Today is the Feast of St Matthew and so I present the following as part of the continuing series of featuring saints of the Roman canon.
St Matthew has long, wavy, white beard and close-cropped hair and as a writer of a gospel usually holds a book. Matthew may sometimes be shown with a winged man, the symbol most commonly (though not always!) associated with his Gospel, and with Hagia Sophia – Lady Wisdom – whispering the words into his ears.
The painting below is from the 17th century and is in the baroque style, by Guido Reni.
Below are two iconographic representations. The first is a modern icon in the Eastern style.
The second is a Western icon of St Matthew in the Western style of the Lindisfarne Gospels. I have written here in more detail about this style (and here, I discuss why the figure peeping out from behind the curtain might be St Luke).
And below is a gothic style rendition by Duccio.
All so far follow the generally accepted characteristics of the saint. However, there is one famous painting of St Luke which, perhaps in part bucks the trend, and it is the Calling of St Matthew by Caravaggio.
There is a dispute over which one is St Matthew, although Wikipedia (the font of all knowledge) veers towards the idea that it is the bearded man in the middle pointing to himself. Although not yet gray-haired, this does connect it (with his beard and curly hair) with other portrayals.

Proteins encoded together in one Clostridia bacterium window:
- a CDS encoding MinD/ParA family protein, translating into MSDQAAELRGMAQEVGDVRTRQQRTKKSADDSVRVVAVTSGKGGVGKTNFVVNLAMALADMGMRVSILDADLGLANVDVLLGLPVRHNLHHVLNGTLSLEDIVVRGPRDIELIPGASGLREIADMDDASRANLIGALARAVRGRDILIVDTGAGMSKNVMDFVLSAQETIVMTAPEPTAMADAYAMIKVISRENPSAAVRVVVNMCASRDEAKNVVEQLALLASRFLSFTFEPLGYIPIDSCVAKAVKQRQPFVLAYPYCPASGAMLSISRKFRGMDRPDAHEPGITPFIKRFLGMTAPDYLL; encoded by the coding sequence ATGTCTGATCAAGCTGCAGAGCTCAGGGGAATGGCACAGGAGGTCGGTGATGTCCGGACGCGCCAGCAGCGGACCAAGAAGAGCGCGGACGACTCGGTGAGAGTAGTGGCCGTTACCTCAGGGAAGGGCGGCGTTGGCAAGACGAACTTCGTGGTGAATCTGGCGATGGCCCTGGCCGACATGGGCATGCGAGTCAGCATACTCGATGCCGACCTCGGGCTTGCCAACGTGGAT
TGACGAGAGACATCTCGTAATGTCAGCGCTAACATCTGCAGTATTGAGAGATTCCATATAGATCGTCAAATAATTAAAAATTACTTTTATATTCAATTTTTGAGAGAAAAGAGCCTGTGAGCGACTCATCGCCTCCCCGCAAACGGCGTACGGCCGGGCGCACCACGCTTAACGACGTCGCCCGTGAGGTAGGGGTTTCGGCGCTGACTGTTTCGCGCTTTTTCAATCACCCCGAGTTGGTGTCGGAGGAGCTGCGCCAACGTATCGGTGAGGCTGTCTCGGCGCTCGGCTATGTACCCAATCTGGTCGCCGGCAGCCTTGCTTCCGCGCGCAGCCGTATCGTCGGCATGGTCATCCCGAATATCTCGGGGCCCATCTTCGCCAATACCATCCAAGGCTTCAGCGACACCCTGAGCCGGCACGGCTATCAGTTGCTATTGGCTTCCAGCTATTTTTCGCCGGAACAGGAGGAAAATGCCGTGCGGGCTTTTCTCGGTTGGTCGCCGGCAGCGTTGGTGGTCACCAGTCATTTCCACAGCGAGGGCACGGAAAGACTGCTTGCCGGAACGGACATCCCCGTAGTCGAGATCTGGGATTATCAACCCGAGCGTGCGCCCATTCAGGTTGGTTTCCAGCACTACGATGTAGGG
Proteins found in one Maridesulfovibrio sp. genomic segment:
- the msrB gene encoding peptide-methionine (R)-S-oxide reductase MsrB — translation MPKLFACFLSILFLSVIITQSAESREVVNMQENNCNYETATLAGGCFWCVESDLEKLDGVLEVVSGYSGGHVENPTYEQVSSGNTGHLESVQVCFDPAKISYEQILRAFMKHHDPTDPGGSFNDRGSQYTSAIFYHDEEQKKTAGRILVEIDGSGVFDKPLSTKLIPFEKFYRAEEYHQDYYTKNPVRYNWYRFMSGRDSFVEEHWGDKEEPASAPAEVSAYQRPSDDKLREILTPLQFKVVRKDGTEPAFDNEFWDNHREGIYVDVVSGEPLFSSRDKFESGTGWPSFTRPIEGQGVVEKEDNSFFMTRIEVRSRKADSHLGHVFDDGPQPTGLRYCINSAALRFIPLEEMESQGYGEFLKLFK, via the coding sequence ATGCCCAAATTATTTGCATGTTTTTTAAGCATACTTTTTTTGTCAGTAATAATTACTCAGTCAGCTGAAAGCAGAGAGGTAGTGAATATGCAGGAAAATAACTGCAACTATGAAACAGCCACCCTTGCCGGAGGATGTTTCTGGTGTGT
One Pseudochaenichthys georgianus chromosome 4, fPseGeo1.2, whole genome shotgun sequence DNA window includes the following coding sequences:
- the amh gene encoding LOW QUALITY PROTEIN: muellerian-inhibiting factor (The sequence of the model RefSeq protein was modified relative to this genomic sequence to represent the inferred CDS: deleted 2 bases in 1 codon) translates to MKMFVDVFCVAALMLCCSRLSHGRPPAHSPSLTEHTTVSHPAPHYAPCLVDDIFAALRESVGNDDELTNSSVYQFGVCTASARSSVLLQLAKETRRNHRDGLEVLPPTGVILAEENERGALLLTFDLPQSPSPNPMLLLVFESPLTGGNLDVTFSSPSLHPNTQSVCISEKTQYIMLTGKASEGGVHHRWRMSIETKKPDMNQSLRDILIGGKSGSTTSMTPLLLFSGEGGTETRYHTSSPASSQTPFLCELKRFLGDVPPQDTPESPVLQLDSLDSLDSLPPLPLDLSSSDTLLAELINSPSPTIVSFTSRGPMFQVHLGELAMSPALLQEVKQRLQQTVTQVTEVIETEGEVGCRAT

This painting is one of a series of three hanging in San Luis de Francesi in Rome. The others are the Inspiration of St Matthew – which is similar to the Reni above, and the Martyrdom of St Matthew.
You can read about his life in New Advent encyclopedia, here.
This is one of a series of articles written to highlight the great feasts and the saints of the Roman Canon. All are connected to a single opening essay, in which I set out principles by which we might create a canon of art for Roman Rite churches and schema that would guide the placement of such images in a church. Read it here. In these, I plan to cover the key elements of images of the saints of the Roman Canon – Eucharistic Prayer I – and the major feasts of the year. I have created the tag Canon of Art for Roman Rite to group these together, should any be interested in seeing these articles as they accumulate. For the fullest presentation of the principles of sacred art for the liturgy, take the Master’s of Sacred Arts, www.Pontifex.University.